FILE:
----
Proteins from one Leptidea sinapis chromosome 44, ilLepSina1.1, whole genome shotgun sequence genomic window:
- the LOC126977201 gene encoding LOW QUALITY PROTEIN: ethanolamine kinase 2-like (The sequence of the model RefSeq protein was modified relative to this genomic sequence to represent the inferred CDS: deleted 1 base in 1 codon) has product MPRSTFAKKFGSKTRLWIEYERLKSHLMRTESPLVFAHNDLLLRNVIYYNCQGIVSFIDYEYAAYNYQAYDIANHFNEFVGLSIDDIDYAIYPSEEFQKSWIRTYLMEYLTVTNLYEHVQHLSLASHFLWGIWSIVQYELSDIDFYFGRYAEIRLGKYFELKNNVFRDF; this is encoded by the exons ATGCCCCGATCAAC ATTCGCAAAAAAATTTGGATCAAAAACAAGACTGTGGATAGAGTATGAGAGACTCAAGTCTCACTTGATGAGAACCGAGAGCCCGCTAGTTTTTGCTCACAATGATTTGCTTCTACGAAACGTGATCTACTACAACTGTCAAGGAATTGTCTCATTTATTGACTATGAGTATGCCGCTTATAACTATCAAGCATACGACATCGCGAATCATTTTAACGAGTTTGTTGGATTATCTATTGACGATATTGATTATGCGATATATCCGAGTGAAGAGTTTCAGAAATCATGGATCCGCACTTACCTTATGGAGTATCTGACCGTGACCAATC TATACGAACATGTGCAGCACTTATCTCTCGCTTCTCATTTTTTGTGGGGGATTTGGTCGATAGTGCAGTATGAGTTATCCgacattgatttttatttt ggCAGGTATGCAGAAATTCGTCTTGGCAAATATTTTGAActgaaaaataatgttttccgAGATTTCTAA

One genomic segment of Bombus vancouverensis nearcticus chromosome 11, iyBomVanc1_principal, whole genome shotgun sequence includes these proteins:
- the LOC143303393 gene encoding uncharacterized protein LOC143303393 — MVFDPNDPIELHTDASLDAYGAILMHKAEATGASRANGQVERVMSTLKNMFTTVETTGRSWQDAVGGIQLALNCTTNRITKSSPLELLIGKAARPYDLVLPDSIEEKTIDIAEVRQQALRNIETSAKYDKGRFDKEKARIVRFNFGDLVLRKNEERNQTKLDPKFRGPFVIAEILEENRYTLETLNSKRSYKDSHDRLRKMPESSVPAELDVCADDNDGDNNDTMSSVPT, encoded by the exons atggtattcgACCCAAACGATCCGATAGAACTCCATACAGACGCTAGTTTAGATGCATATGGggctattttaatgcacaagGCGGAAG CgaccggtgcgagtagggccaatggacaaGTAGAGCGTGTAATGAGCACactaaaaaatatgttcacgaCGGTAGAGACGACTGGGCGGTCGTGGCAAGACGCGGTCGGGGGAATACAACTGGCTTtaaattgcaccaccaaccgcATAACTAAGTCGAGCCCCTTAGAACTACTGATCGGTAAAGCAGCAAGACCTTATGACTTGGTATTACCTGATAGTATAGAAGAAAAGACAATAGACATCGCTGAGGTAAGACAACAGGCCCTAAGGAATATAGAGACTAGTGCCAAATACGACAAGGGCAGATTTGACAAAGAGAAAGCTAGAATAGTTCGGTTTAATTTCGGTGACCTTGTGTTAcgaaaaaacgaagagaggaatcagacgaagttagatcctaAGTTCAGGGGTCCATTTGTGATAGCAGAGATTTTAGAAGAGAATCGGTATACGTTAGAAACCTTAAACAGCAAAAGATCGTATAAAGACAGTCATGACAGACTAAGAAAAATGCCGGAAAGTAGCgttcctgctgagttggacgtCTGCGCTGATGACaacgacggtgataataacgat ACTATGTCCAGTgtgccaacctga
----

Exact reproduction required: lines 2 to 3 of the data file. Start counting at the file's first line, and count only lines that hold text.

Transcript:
- the LOC126977201 gene encoding LOW QUALITY PROTEIN: ethanolamine kinase 2-like (The sequence of the model RefSeq protein was modified relative to this genomic sequence to represent the inferred CDS: deleted 1 base in 1 codon) has product MPRSTFAKKFGSKTRLWIEYERLKSHLMRTESPLVFAHNDLLLRNVIYYNCQGIVSFIDYEYAAYNYQAYDIANHFNEFVGLSIDDIDYAIYPSEEFQKSWIRTYLMEYLTVTNLYEHVQHLSLASHFLWGIWSIVQYELSDIDFYFGRYAEIRLGKYFELKNNVFRDF; this is encoded by the exons ATGCCCCGATCAAC ATTCGCAAAAAAATTTGGATCAAAAACAAGACTGTGGATAGAGTATGAGAGACTCAAGTCTCACTTGATGAGAACCGAGAGCCCGCTAGTTTTTGCTCACAATGATTTGCTTCTACGAAACGTGATCTACTACAACTGTCAAGGAATTGTCTCATTTATTGACTATGAGTATGCCGCTTATAACTATCAAGCATACGACATCGCGAATCATTTTAACGAGTTTGTTGGATTATCTATTGACGATATTGATTATGCGATATATCCGAGTGAAGAGTTTCAGAAATCATGGATCCGCACTTACCTTATGGAGTATCTGACCGTGACCAATC TATACGAACATGTGCAGCACTTATCTCTCGCTTCTCATTTTTTGTGGGGGATTTGGTCGATAGTGCAGTATGAGTTATCCgacattgatttttatttt ggCAGGTATGCAGAAATTCGTCTTGGCAAATATTTTGAActgaaaaataatgttttccgAGATTTCTAA

One genomic segment of Bombus vancouverensis nearcticus chromosome 11, iyBomVanc1_principal, whole genome shotgun sequence includes these proteins: